You may have wanted a midwife or doula at your birth but couldn't afford it. Some parents believe it is important enough to get a loan to do this just as they would get a loan to buy a house, buy a car, get married, send their kids to college, or use a credit card to pay for food...etc. Of course, preparing for pregnancy for a time when you don't need outside assistance is ideal, but life happens and it doesn’t always work that way… nevertheless, you always have options. Save $25/wk - use it for your next birth, or go on vacation if you don’t need it. Sometimes, knowing you have options and choosing something less ideal is better than thinking you are stuck in a situation. Embrace your experience.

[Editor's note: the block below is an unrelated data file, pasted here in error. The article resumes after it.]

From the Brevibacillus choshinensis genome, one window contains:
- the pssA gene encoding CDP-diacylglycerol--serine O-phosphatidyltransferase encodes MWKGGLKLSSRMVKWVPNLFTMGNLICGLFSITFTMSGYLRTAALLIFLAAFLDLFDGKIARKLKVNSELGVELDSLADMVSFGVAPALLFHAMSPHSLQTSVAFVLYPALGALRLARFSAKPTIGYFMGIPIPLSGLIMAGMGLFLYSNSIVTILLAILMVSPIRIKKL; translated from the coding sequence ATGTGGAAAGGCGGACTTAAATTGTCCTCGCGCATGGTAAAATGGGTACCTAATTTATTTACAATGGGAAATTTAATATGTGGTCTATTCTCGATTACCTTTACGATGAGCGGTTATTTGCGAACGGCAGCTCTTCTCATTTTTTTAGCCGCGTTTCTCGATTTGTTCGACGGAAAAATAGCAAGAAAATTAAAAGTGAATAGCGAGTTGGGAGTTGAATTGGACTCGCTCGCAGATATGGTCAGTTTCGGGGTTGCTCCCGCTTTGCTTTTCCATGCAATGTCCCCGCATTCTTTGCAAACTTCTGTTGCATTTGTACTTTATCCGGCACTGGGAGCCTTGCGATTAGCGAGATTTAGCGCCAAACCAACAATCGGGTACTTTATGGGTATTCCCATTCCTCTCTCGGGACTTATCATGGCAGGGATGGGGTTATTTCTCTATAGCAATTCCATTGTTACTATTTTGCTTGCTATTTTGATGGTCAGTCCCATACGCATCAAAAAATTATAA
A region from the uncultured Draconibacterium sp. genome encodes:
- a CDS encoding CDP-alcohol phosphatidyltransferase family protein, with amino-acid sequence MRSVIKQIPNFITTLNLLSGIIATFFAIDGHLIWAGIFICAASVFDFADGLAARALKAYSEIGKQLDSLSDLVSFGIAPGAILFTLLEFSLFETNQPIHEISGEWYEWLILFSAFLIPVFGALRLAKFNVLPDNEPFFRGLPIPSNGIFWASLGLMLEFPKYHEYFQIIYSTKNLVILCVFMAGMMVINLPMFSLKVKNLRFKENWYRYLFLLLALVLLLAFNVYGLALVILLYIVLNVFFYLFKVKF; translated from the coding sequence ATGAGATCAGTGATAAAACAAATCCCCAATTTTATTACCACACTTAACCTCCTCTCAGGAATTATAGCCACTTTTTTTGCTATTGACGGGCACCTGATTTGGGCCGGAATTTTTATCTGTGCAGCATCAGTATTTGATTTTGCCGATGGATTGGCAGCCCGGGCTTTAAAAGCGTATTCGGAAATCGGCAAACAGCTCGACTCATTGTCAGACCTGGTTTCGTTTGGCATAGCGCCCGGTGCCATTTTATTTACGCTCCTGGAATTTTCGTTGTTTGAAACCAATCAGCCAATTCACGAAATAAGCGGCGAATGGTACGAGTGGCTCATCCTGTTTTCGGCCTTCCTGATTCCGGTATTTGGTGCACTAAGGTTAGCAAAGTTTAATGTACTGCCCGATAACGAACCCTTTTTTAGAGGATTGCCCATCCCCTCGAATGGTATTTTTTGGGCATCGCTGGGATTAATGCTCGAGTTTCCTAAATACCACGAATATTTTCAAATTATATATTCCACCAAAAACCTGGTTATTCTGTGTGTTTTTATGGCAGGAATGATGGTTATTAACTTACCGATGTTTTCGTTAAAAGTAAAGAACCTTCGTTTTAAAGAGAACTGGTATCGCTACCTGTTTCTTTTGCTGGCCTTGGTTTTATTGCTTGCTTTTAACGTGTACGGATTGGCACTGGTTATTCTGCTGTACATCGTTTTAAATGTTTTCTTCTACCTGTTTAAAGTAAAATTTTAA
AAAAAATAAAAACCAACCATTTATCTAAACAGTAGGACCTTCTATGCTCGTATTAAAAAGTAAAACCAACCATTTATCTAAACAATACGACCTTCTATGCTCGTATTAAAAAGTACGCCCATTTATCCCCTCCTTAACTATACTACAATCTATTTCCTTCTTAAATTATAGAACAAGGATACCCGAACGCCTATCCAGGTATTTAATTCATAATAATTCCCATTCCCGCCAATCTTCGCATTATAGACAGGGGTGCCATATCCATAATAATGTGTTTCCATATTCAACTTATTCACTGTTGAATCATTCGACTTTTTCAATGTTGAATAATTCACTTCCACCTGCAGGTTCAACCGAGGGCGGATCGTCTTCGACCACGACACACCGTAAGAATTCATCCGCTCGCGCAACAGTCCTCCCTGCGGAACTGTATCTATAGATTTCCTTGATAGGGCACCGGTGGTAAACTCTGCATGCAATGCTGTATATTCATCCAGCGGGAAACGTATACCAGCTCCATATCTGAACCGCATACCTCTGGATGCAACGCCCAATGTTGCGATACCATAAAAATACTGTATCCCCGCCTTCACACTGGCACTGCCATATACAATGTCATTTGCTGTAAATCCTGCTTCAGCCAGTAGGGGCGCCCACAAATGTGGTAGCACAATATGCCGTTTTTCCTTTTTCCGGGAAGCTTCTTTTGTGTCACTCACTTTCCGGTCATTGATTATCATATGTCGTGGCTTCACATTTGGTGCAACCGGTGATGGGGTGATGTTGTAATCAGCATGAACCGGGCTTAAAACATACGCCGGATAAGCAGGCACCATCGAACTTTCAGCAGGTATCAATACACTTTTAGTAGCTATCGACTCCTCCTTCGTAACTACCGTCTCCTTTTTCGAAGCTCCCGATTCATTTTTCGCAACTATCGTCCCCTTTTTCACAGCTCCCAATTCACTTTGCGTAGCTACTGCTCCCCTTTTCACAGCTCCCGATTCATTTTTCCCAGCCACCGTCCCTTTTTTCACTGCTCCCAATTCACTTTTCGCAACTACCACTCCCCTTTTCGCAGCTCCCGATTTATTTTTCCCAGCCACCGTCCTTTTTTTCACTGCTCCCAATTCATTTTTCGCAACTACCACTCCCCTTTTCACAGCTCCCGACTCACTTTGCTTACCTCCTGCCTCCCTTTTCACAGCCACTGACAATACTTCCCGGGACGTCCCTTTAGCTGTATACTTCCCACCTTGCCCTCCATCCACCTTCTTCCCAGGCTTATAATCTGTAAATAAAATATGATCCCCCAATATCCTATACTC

Your past creates your personality and the relationship that plays out in birth. This is why normalizing birth, breastfeeding, and raising children is a crucial part of changing birth experiences. Culture has created the modern birth environment. Culture has devalued children as a normal part of everyday life. It is a combination of government politics, medical advancements, mother’s wishes, feminism, industrialization, manipulation, naivety, trust, hope, contentment… everything.
You get healthy (or not). Sure, there is a little leeway in someone that is told to take a prenatal vitamin to fix everything vs. closely monitoring your diet to ensure you stay healthy, but once someone presents the information to you, it is only you that can pick the food up and put it in your mouth. I argue that it is common sense that fast food, soda, and cake isn't healthy for you and baby, so on that we should all know to moderate. You decide what you digest and you decide what you’re willing to give to your baby.